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Know The Difference Between BPH and Prostate Cancer Symptoms

Benign prostatic hyperplasia (BPH) and prostate cancer are two of the most common conditions affecting the prostate gland. Both conditions share similar symptoms which is why men often think they have prostate cancer when they don’t. This article discusses the difference between BPH and prostate cancer symptoms, so you can determine just how quickly you should visit your doctor. But first, let’s get started with a few facts and figures.

How many people are diagnosed with prostate cancer and BPH?

BPH and prostate cancer are the two most common conditions affecting the prostate gland, which forms part of a male’s reproductive system.

Just because prostate cancer is pretty common doesn't mean your symptoms automatically point to cancer. Many symptoms of prostate cancer are also shared with other conditions like infections or BPH (abnormal cell growth). The signs of BPH and prostate cancer can be alike. Here's what you should know, and when you should visit your doctor.

Prostate cancer in a nutshell

Cancer begins when cells undergo alterations in their DNA, leading to the uncontrolled growth of abnormal cells. The specific triggers for this process in the prostate are not yet fully understood.

The prostate gland, only found in males, makes part of the fluid in semen. It's a small gland, about the size of a walnut, located below the bladder and in front of the rectum. The tube carrying urine and semen to the penis, called the urethra, passes through the center of the prostate.

Most prostate cancers are adenocarcinomas, growing slowly from the gland cells.

BPH and other conditions

Other prostate conditions can cause symptoms similar to those of prostate cancer. These conditions include benign prostatic hyperplasia (BPH) and prostatitis. An enlarged prostate (BPH) is non-cancerous and is generally the result of aging, testosterone, and genetic factors.

In benign prostatic hyperplasia, the term ‘benign’ indicates that it's not cancer. ‘Hyperplasia’ refers to an increased number of noncancerous cells. BPH has no link to cancer and does not increase the risk of getting prostate cancer.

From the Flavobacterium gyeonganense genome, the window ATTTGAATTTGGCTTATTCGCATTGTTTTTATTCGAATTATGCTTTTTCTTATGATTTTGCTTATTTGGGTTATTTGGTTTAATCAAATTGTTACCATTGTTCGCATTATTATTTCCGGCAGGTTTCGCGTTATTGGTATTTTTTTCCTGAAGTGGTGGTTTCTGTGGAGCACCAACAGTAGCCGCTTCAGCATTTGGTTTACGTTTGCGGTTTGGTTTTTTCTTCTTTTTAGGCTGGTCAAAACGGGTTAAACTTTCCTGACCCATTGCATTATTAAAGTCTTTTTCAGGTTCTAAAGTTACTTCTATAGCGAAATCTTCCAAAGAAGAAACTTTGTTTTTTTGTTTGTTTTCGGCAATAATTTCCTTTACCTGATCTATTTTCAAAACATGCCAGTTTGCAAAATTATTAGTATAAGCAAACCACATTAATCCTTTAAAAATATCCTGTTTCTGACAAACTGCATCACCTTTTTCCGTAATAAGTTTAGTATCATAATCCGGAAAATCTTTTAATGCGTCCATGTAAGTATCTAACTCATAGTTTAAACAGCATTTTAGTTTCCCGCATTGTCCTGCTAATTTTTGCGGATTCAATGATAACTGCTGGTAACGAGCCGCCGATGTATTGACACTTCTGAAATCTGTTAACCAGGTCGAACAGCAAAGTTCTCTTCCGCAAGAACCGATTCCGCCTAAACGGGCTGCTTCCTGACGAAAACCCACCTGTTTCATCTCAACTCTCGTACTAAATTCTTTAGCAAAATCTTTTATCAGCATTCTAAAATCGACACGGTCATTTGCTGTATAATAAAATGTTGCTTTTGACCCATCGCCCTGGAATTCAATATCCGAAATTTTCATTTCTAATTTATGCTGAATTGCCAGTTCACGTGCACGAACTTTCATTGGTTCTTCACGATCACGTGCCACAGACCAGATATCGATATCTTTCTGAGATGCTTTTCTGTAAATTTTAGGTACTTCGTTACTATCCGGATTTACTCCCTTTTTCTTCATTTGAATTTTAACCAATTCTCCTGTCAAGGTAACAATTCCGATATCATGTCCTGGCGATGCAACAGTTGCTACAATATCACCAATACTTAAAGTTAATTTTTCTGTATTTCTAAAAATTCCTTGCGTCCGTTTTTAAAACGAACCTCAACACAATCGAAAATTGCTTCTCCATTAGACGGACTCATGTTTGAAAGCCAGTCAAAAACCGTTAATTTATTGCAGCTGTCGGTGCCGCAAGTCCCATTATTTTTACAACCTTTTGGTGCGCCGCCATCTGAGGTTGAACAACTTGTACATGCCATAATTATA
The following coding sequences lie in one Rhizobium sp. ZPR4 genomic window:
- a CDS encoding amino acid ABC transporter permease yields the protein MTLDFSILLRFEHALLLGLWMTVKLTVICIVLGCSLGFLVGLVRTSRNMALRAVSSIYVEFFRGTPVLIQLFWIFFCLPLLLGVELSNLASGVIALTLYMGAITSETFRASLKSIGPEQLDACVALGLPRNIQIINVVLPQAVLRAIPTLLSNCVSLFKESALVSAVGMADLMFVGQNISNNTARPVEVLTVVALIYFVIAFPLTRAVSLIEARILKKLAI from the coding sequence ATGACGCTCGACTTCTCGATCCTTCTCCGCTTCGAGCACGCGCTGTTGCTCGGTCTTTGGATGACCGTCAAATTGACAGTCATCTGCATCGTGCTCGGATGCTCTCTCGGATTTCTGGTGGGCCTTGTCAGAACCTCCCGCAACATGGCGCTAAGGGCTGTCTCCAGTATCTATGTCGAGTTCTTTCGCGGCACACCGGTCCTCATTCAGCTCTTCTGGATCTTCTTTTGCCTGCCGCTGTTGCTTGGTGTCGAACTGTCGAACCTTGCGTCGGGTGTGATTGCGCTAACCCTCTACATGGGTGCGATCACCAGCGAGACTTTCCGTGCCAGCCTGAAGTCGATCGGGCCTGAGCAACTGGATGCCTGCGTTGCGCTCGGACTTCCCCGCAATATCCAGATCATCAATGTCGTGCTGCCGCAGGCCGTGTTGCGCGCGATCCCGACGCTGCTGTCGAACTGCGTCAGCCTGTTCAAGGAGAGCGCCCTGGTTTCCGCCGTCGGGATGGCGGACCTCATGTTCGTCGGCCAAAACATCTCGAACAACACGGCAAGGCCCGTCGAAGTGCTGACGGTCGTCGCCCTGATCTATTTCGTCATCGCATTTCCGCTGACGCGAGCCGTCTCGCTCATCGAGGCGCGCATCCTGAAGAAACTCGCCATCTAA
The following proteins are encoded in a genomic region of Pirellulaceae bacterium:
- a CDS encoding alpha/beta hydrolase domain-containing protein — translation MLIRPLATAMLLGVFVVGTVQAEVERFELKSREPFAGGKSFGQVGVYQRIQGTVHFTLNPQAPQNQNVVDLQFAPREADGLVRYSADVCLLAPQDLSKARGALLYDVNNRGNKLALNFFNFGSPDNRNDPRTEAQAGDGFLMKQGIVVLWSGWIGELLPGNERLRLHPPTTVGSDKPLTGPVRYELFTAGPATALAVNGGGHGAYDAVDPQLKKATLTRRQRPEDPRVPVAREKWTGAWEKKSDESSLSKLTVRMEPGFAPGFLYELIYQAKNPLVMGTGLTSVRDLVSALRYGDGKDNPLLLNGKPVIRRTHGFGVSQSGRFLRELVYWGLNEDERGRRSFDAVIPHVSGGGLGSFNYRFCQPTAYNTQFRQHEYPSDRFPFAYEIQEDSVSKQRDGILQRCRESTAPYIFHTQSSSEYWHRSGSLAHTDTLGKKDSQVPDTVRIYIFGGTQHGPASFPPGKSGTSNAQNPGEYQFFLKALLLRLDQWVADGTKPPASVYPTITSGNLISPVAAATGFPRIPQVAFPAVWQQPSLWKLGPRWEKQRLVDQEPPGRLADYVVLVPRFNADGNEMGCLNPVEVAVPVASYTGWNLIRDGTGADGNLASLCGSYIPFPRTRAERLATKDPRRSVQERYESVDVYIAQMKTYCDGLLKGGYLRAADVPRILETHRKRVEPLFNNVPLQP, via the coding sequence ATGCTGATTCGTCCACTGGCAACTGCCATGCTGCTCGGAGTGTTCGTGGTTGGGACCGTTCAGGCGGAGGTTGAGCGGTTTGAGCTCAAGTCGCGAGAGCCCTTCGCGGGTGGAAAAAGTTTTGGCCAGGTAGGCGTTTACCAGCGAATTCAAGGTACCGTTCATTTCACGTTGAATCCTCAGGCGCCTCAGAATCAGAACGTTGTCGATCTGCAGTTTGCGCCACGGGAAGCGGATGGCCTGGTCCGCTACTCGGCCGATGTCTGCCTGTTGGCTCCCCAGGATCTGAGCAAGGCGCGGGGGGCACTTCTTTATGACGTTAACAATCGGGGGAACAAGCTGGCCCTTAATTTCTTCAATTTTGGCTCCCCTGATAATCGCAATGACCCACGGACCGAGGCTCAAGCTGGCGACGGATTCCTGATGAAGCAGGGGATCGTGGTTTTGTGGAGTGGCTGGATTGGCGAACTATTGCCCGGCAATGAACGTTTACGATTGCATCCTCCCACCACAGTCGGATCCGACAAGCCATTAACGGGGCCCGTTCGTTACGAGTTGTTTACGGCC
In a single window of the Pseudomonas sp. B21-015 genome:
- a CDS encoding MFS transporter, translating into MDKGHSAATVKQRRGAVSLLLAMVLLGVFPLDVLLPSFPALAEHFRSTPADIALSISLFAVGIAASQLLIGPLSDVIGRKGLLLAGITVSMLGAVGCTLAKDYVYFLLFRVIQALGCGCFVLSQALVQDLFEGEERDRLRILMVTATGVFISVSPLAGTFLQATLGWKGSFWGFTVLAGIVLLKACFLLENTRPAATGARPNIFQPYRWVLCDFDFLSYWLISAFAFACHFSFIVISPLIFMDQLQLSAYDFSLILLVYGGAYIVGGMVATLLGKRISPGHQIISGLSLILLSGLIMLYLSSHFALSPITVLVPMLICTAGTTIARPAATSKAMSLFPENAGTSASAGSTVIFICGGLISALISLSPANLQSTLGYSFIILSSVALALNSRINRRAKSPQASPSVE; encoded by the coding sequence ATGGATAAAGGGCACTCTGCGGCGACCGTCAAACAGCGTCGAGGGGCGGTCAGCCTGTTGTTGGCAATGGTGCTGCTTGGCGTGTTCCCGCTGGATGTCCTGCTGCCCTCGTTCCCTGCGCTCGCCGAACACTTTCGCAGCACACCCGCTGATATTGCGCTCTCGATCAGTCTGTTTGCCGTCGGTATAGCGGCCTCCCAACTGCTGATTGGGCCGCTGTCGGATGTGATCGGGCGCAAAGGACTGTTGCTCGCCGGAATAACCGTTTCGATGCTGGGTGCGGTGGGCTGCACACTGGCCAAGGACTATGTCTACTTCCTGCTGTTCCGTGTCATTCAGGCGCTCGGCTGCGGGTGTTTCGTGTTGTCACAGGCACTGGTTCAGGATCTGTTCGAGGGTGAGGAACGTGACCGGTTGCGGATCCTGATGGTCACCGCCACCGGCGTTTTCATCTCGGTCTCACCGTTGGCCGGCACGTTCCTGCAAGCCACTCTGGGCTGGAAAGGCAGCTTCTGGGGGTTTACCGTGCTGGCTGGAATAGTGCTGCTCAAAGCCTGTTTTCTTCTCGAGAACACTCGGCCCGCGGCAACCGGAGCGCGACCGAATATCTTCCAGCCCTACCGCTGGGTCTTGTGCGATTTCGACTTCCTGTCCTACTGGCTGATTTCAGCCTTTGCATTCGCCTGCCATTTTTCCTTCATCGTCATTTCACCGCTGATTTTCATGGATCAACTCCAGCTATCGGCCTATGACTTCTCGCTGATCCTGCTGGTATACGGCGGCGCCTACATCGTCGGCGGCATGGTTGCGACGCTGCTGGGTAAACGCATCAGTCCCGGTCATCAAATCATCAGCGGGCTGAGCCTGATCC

Prostatitis is another common prostate condition and refers to inflammation of the prostate gland resulting from a bacterial infection. About half of all men will experience prostatitis at some point in their lives.

The difference between BPH and prostate cancer symptoms

While BPH and prostate cancer are two very different conditions, some of their symptoms are similar. These include:

Other symptoms of BPH are:

Other symptoms of prostate cancer are:

Pain in the hips and back is often a result of cancer spreading or exerting pressure on the spinal cord, which is generally not experienced in patients with BPH. In BPH, the enlarging prostate constricts the urethra, causing bladder hypertrophy and slowing the normal flow of urine. This is why BPH primarily exhibits symptoms related to urination.

In some cases, patients may have a firm or hard prostate, indicating the presence of a nodule or tumor. These nodules and tumors can be either benign or malignant, meaning a hard prostate is a potential sign of cancer. However, it can also be associated with prostate stones.

Blockages from chronic inflammation or BPH cause stones to form around or within the prostate. According to a study in the World Journal of Men’s Health, approximately 80% of prostate stones are composed of calcium phosphate. Importantly, these stones are non-cancerous.

So, now you understand the difference between BPH and prostate cancer symptoms, what should you do?

When to see a doctor

In essence, if you're noticing symptoms, they could indicate various conditions. Early detection is crucial for a positive prognosis, and since BPH shares numerous symptoms with cancer, it's wise to prioritize your well-being with regular check-ups.

How is BPH diagnosed?

Your doctor is likely to evaluate your situation by asking questions about the intensity and nature of your symptoms and their impact on your daily life. Additional tests such as a digital rectal exam, prostate-specific antigen (PSA) blood test, ultrasound, cystoscopy, urine flow study, or prostate MRI may be employed to verify the diagnosis.

Early identification of BPH is crucial because untreated, it can result in complications such as urinary tract infections, damage to the bladder or kidneys, the formation of bladder stones, and incontinence. It's essential to differentiate BPH from more severe conditions like prostate cancer.

Not everyone with BPH requires treatment. The approach to treating BPH varies based on the severity of symptoms, ranging from watching to medication or surgery. Here at MINT STL, we offer Prostate Artery Embolization (PAE), a safe and speedy outpatient treatment that eliminates the symptoms of BPH and enriches the quality of life overall. It’s an ideal treatment for those individuals who are tired of taking medication and prefer not to have open surgery.

If your BPH is wearing you down, why not schedule a consultation with the experienced team at MINT and start living life to the full, once more?


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